Owner re-brands budget hotels on North I-Drive as boutique properties

Two International Drive budget hotels north of Carrier Drive are in the midst of nearly $2.5 million in renovations by their owner, who's transitioning the properties from known flags to boutique themes, with one refocused as an LGBT-friendly hotel.

The properties, a Travelodge at 7200 I-Drive and a former Howard Johnson's a few hundred feet north at 6603 I-Drive, have been owned by LLC affiliates of Micah Bass since August 2011 and June 2010, respectively.


Bass took over management of both properties on May 1 from Jay and Shamir Patel's Capital Hospitality Management, by way of his own property management group Jam Management, after what he described as a multi-year litigation with Capital over their management and record-keeping practices.

With the Travelodge contract expiring this month, Bass came up with The Heart of I Drive as that property's new name, an idea sprung from the common denominator he and staff would use to describe the hotel's location to guests, to him its greatest attribute.


"Being an international traveler my whole life and now a hotel owner, I've found that brand standards and restrictions aren't fit for a smaller boutique hotel like this of 120 rooms," Bass said. "I want to give each room a personality, and now I can make this hotel more fun."

Bass will have bicycles, iPads and computers available for rent, amenities not permitted by past Travelodge standards, he said. Two Apple computers have been placed in a revamped business center, and the hotel has a 3,600-square-foot retail space available for lease near the front lobby, for which Bass wants to draw a limited-service food operator.

Bass is investing roughly $500,000 in renovations at the former Travelodge property, which include new computers, software, and flooring in parts. A new sign for the property should arrive within the next week, he says.

A unique amenity Bass plans to add in front of The Heart of I Drive hotel is a large heart shape with two holes for people to place their faces and take photos encouraged for Instagram. It will be placed strategically to allow photos facing south to capture the Orlando Eye wheel in the background, and those facing north to include the bungee attraction at Magical Midway.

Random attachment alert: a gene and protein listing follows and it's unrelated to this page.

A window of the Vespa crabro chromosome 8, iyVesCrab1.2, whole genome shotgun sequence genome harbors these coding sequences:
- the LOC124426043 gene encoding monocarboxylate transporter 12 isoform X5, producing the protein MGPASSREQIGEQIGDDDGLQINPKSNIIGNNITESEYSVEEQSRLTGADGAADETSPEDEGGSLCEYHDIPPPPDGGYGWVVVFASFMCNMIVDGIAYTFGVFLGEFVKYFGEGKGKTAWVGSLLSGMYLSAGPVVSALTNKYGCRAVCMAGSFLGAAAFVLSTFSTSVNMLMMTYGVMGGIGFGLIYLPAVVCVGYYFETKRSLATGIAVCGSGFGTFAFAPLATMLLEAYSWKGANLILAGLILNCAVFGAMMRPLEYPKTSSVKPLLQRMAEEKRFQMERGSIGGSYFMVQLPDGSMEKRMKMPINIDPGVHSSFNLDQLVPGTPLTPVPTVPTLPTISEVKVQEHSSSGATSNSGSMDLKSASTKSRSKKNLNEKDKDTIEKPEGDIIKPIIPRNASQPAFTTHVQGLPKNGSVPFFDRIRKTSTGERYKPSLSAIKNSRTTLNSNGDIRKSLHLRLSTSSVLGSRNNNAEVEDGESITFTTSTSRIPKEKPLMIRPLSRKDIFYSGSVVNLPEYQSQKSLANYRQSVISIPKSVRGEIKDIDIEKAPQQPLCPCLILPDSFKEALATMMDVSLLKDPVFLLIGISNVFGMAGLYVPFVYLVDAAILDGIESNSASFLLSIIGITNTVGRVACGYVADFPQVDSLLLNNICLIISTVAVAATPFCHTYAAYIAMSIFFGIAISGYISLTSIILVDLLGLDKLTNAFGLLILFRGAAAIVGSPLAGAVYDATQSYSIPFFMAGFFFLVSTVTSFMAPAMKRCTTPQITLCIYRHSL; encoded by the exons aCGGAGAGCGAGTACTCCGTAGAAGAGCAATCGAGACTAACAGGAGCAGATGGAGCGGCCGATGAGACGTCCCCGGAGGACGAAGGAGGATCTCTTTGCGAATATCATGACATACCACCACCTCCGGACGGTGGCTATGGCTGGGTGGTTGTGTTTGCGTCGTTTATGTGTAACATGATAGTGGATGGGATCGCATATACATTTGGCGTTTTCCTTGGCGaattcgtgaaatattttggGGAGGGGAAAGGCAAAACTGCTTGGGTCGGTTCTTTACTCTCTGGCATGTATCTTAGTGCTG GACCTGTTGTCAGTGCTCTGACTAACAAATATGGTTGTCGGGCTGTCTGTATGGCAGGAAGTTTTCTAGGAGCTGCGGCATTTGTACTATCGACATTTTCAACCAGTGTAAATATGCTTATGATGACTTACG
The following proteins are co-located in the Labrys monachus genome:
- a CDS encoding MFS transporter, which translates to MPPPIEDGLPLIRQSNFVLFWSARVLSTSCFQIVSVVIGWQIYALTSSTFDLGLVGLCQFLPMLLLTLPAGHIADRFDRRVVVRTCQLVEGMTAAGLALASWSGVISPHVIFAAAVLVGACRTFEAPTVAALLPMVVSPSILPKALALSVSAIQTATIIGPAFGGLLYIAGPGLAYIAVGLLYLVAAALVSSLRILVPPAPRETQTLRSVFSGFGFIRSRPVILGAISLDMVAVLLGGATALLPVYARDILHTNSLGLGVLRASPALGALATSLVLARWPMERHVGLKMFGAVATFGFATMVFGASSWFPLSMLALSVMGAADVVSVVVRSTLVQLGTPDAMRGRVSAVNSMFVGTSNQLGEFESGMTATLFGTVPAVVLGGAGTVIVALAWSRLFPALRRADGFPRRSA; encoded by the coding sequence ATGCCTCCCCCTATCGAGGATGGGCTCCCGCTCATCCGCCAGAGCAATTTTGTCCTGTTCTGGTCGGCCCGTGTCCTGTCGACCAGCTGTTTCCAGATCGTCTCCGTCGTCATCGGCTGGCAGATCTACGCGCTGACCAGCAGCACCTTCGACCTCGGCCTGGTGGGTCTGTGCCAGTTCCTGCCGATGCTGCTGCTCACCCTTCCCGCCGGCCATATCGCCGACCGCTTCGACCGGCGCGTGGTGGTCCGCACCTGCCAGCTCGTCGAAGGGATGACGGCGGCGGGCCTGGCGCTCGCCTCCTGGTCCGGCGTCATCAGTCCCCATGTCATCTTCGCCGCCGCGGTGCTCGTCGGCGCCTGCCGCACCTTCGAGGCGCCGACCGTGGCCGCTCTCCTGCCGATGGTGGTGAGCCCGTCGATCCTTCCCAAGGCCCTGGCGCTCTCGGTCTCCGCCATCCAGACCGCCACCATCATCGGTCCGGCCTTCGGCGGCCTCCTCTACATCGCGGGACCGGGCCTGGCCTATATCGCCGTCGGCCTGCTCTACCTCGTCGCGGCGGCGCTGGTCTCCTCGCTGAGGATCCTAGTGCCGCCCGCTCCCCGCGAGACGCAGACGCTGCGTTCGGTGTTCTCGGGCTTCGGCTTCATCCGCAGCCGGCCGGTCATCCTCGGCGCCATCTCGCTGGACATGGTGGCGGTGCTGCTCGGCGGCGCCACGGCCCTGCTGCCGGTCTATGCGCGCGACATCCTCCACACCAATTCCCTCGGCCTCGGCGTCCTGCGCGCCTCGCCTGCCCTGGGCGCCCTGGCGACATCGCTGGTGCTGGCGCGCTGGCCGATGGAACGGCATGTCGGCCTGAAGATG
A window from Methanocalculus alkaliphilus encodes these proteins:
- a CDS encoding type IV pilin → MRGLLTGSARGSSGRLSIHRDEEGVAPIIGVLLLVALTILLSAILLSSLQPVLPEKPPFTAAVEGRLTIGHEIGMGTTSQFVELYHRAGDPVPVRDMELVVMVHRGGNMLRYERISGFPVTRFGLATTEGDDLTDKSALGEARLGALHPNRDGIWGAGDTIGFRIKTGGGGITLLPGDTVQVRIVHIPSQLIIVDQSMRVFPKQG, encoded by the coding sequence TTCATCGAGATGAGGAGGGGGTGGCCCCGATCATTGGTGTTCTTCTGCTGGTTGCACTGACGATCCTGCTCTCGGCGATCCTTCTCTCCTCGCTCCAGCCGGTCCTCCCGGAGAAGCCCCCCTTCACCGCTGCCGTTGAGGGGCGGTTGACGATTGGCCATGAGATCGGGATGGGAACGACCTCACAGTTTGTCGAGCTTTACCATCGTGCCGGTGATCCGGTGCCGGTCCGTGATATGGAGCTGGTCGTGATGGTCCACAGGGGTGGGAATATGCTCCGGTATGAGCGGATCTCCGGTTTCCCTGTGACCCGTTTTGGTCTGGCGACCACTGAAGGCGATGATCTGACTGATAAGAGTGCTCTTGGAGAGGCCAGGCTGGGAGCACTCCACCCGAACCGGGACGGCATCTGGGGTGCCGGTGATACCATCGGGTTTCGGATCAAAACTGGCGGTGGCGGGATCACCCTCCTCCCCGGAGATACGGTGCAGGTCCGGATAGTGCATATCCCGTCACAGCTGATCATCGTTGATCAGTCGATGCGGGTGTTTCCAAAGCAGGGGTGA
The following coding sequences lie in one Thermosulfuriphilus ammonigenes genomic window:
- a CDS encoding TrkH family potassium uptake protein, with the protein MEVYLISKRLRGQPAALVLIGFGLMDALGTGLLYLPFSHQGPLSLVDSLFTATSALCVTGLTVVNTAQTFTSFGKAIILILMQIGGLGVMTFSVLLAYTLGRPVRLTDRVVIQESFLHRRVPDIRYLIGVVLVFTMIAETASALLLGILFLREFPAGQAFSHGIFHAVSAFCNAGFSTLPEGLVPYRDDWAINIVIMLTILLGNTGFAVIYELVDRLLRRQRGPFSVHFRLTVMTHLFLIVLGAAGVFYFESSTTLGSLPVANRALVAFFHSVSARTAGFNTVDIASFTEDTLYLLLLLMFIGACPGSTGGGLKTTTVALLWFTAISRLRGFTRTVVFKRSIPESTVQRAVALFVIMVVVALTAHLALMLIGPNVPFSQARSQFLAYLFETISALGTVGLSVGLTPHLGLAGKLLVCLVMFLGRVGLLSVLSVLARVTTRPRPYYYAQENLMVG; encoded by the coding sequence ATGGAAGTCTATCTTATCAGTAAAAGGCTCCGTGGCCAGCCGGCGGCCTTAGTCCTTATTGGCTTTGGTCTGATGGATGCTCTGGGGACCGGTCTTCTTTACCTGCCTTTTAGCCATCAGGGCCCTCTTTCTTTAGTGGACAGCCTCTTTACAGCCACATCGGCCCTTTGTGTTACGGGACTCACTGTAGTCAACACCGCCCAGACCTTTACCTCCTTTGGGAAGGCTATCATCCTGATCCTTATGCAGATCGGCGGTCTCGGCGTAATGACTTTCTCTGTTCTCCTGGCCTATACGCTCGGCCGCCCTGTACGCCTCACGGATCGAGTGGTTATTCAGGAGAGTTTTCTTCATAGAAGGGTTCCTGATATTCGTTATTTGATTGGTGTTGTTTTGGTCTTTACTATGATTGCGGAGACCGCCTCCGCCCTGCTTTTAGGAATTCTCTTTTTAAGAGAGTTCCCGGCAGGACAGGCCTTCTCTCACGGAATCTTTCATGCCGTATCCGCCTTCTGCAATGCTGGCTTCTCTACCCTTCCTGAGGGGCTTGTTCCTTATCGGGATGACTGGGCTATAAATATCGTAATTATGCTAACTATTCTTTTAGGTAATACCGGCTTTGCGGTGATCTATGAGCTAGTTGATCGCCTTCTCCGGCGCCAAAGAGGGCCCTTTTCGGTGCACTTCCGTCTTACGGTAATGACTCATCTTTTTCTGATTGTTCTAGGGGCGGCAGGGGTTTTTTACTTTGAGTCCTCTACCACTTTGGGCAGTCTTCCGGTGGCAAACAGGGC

Bass expects revenue growth of 25 percent at the property after the flag transition and renovations, along with another 10 percent gain in profits by not having to pay royalties. The hotel is currently showing rooms available for $51 per night for two adults, Sept. 21-27.

The second property, a former Howard Johnson's, transitioned in June to The M @ 6603 I-Drive. Bass didn't set out for the 176-key hotel to pursue an LGBT-friendly niche, but its rebranding in late June coincided with the U.S. Supreme Court ruling for states to allow same-sex marriage.

Bass responded to the news with a "Honeymooners are welcome" message out front, and passersby and staff applauded, he said. A bit of research showed there wasn't another I-Drive property attempting to cater to the LGBT traveler.

The hotel welcomes all, but its staff has a more refined knowledge of LGBT interests for its concierge service, Bass said, and has more thorough diversity training than typical hospitality teams.


Bass has also acquired a liquor license within the past week and is pursuing a permit to build a fence around The M's pool area. The hotel has an existing restaurant space with allowed occupancy of 196, which he plans to renovate into I-Drive's first LGBT-focused nightclub.

Renovations at The M will approach $2 million, Bass said, including lobby refurbishment, a new sign, landscape and exterior work, and 50 percent of the rooms updated thus far with new carpeting, artwork and European minimalist-design furniture.

Bass expects growth of 20 percent in Revenue Per Available Room, and another 10 percent profit by avoiding flag license fees. Currently, rates at The M start at $69 for two adults on the hotel's website for Sept. 21-27.

Bass is paying for redevelopment of both properties with his own capital. Jam Management has conducted all the contracting and renovation work internally for both properties, he said.

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